A new book brings together John Benton-Harris‘ photographs capturing the glamour and glory of the capital over three decades.
Photographer John Benton-Harris discusses his new book bringing together images which capture the glamour and glory of the capital over three decades.
Hailing from the South Bronx, John Benton-Harris dreamed of being a pilot or a Method actor – then he discovered photography at age 14 and found his calling.
Now 81, the photographer traces his foundation to Edward Steichen’s seminal photography exhibition, Family of Man, which he saw at Museum of Modern Art in 1955. “It motivated me to focus on the human condition and to try to explain men to men, and to myself, at the same time,” he says.
In 1962, Benton-Harris “sort of gate-crashed” art director Alexey Brodovitch’s evening classes at the New York Institute of Photography. “He was criticising everyone’s work,” Benton-Harris remembers. “He picked up my work and said, ‘He understood what this project was about.’ Then he looked up to say, ‘Who the hell are you?’”
But Brodovitch was impressed by Benton-Harris’s moxie and brought him into the fold, taking him to Richard Avedon’s famed Design Laboratory. The young photographer most enjoyed their conversations at the local automat after class and lunches with Hungarian photographer André Kertész, who would soon become a lifelong friend.
In 1963, Benton-Harris learned he was about to be called for the draft, so he hatched a plan to leverage his photography talents in the armed forces. Benton-Harris met with industry heavyweights and discussed the idea of doing a project called “Life Through the Eyes of a Private.” They liked the idea, and backed it up with a note of letterhead saying just that – which Benton-Harris then brought to basic training.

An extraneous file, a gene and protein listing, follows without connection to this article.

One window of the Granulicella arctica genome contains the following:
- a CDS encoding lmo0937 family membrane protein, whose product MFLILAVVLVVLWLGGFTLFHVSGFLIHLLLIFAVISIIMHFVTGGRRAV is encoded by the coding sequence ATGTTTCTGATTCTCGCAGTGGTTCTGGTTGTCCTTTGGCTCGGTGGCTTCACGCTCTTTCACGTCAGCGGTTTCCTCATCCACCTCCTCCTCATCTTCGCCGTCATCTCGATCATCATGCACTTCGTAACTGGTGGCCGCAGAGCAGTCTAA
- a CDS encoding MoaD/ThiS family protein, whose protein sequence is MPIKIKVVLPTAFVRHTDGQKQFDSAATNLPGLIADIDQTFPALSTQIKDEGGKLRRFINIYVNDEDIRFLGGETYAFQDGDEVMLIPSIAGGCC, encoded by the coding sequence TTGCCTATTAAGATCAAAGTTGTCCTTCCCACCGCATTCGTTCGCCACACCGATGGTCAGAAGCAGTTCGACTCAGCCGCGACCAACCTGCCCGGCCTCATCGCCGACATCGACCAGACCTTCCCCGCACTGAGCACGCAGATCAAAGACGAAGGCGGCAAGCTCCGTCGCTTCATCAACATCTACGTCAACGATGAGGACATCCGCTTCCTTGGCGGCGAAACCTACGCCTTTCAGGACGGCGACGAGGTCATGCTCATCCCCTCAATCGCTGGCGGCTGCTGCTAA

“I remember one morning we were on the open field doing calisthenics. It was a very hot day and the men took off their shirts. I was the only guy doing calisthenics with a camera bouncing up and down on my neck,” Benton-Harris recalls.
“The sergeant spotted me and said, ‘Where the hell do you think you are – on holiday?’ I mentioned my references, and he sent me to the post commander. They thought I worked for LIFE magazine and I did nothing to correct their perception. So during basic training I did everything twice, the second time to make photographs.”
After completing military service, Benton-Harris moved to Italy, then relocated to London in 1965. “London excited my imagination,” says Benton-Harris who took a job working for London Life magazine. Although he worked as a photojournalist for the better part of his career, Benton-Harris describes himself as a “visual sociologist”.
Like W. Eugene Smith, Benton-Harris eschewed notions of objectivity, recognising such a feat – while idealistic – was unattainable. Instead, photography could be more accurately recognised as an extension of the person themselves.
With the recent publication of Walking London 1965-1988 (Café Royal Books), Benton-Harris looks back at three decades of street photography and street portraiture. “When I arrived in London, the English were all wearing suits and bowler hats, carrying canes, and in some cases even had spats,” Benton-Harris says nostalgically.
Inspired by the pomp and circumstance, Benton-Harris set forth to capture the glamour and glory of London street life. “I just loved looking at the quirky characteristics of English day-to-day life that just excited the hell out of me.”
Walking London 1965-1988 is out now on Café Royal Books.
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